Saturday, December 26, 2009

More Than a Baby

Well, here we are, the day after Christmas. And I think I can safely say that all my Christmas shopping is done. And I learned an important lesson. I should have gotten Debbie those wiper blades I had my eyes on a couple of days ago, but I guess I procrastinated too long...again. Now, it's time to get the wrapping paper bagged, the clothes for our annual haj to Indianapolis packed, and the toys piled on one side of room. All the special services are done and even the specific day of celebration is history. Christmas 2009 is in the bank.

And as we leave this day, I think it's important for us to remember one very important fact: Jesus Christ came to be more than a baby. Now, I think this is something that we all need to keep in mind, because for some believers, Jesus never seems to leave the manger. In other words, he stays an infant in the straw, surrounded by lowing cattle and admiring shepherds. You see, he stays cute and cuddly, innocent and innocuous, someone who makes you all warm and fuzzy inside, the spiritual equivalent to a cup of warm cocoa. You see, I think that’s exactly what Jesus is for many Christians; therefore, it should come as no surprise that for them faith has more sentiment than substance.

And I’ll tell you, it’s for that reason, before we move forward, I think we need to consider why Jesus came. You see, as Isaiah reminds us, he came to save. Just listen to what he wrote: The people who walked in darkness have seen a great light; those who lived in a land of deep darkness— on them light has shined. You have multiplied the nation, you have increased its joy; they rejoice before you as with joy at the harvest, as people exult when dividing plunder. For the yoke of their burden, and the bar across their shoulders, the rod of their oppressor, you have broken as on the day of Midian. For all the boots of the tramping warriors and all the garments rolled in blood shall be burned as fuel for the fire. For a child has been born for us, a son given to us; authority rests upon his shoulders; and he is named Wonderful Counselor, Mighty God, Everlasting Father, Prince of Peace. His authority shall grow continually, and there shall be endless peace for the throne of David and his kingdom. He will establish and uphold it with justice and with righteousness from this time onward and forevermore. The zeal of the Lord of hosts will do this. You see, Christ came to lift the yoke and the bar that weighs us down and to break the rod that's so oppressive to his brothers and sisters. He came to burn up the boots that crush our spirits and the clothes that have been soaked in the blood of the innocent. He’s the one who comes with divine authority and who replaces human hatred and intolerance and greed with divine peace, a new reality that’s a lot like a mustard seed: something that’s hard to see until you plant it and watch it grow. And that’s what I mean, when I say Jesus came to save.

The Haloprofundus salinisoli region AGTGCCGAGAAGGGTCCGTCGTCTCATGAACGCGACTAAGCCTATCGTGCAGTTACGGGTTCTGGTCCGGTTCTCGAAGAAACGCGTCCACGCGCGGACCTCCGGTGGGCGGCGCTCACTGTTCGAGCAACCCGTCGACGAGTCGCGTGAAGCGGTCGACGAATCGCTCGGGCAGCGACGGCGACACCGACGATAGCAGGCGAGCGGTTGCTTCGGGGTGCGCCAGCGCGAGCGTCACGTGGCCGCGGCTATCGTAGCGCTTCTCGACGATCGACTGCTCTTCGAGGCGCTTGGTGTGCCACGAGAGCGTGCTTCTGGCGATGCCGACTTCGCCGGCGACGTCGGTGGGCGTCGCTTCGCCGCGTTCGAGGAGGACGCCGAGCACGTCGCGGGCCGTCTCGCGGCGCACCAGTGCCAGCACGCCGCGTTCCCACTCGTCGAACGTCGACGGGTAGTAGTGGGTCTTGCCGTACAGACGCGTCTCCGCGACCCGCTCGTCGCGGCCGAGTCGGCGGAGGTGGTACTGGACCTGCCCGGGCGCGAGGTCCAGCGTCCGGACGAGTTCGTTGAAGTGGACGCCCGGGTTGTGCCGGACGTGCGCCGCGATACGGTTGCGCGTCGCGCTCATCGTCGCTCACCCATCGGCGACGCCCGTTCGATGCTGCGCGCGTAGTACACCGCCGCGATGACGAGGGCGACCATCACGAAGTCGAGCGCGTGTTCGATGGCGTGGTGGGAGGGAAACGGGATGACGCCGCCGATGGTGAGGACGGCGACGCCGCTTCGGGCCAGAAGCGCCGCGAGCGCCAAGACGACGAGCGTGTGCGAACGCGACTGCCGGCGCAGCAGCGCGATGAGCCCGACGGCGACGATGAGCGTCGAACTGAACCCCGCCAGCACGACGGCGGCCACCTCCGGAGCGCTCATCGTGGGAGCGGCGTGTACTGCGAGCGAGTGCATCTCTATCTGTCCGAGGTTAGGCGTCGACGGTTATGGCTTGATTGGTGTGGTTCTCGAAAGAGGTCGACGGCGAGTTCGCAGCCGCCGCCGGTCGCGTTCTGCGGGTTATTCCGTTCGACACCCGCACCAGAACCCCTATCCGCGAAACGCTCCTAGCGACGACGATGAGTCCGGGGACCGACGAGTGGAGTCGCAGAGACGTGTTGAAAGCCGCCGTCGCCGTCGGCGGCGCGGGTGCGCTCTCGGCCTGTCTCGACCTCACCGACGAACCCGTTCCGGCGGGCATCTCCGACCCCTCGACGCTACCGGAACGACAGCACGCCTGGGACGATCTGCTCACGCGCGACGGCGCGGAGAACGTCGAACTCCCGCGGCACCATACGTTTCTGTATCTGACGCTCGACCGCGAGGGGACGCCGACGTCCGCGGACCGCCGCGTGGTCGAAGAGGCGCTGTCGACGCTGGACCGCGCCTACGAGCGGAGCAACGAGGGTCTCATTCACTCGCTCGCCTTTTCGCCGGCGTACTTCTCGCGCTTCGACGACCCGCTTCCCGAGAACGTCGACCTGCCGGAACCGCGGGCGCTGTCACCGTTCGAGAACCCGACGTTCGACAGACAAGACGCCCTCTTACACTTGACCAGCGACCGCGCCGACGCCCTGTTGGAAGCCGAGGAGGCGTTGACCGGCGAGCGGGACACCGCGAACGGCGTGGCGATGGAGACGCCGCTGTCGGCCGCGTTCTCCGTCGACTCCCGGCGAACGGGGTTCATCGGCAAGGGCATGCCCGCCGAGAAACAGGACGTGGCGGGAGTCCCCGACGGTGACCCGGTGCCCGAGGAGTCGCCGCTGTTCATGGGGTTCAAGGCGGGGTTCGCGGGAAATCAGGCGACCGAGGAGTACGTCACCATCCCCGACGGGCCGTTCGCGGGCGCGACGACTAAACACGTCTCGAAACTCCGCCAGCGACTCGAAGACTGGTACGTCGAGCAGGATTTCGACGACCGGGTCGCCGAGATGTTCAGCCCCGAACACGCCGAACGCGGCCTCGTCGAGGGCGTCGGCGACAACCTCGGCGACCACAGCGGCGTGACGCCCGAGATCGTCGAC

But I’ll tell you, he did more than that, because he also came to challenge, to challenge some of those fundamental values and assumptions that we allow to dominate our lives. And you know, I think that’s something we see in the birth story itself. I mean, this description, its sheer simplicity, forces us to rethink how we define power and authority. But then, so does what Jesus said about his ministry, and I’m talking about when he said, The Spirit of the Lord is upon me, because he has anointed me to bring good news to the poor. He has sent me to proclaim release to the captives and recovery of sight to the blind, to let the oppressed go free, to proclaim the year of the Lord’s favor and then later when he said, Blessed are you who are poor, for yours is the kingdom of God. Blessed are you who are hungry now, for you will be filled. Blessed are you who weep now, for you will laugh. ...But woe to you who are rich, for you have received your consolation. Woe to you who are full now, for you will be hungry. Woe to you who are laughing now, for you will mourn and weep. Now this is what Jesus said, and if we accept it, it’s got to shake up not only our view of the world, but also how we’re called to live. In other words, it throws before us a challenge that we have to accept or reject.

Well, Christmas is over. But before we move on to the new year, let’s remember that Jesus didn't come to stay in the manger. Instead he came both to save and to challenge. You see, even on the day after Christmas, we can remember that Christ came to be so much more than a baby.

Tuesday, December 22, 2009

Sermon: Who Is the Christ in Christmas

Luke 1:39-55 - 39And after Mary set out, in those days, he went into the mountainous country with haste into a town of Judah. 40And she went into the house of Zachariah and greeted Elizabeth. 41And it happened, as Elizabeth heard Mary’s greeting, the infant leaped within her womb, and Elizabeth was filled with the holy spirit, 42and she called out with a great cry, “Blessed are you among women, and blessed is the fruit of your womb. 43And how is it to me that the mother of my Lord might come to me? 44For behold,
when the sound of your greeting came to my ears, the infant in my womb leaped in exaltation. 45And blessed is the one who believed that there will be an accomplishment of what had been spoken to her concerning the Lord.”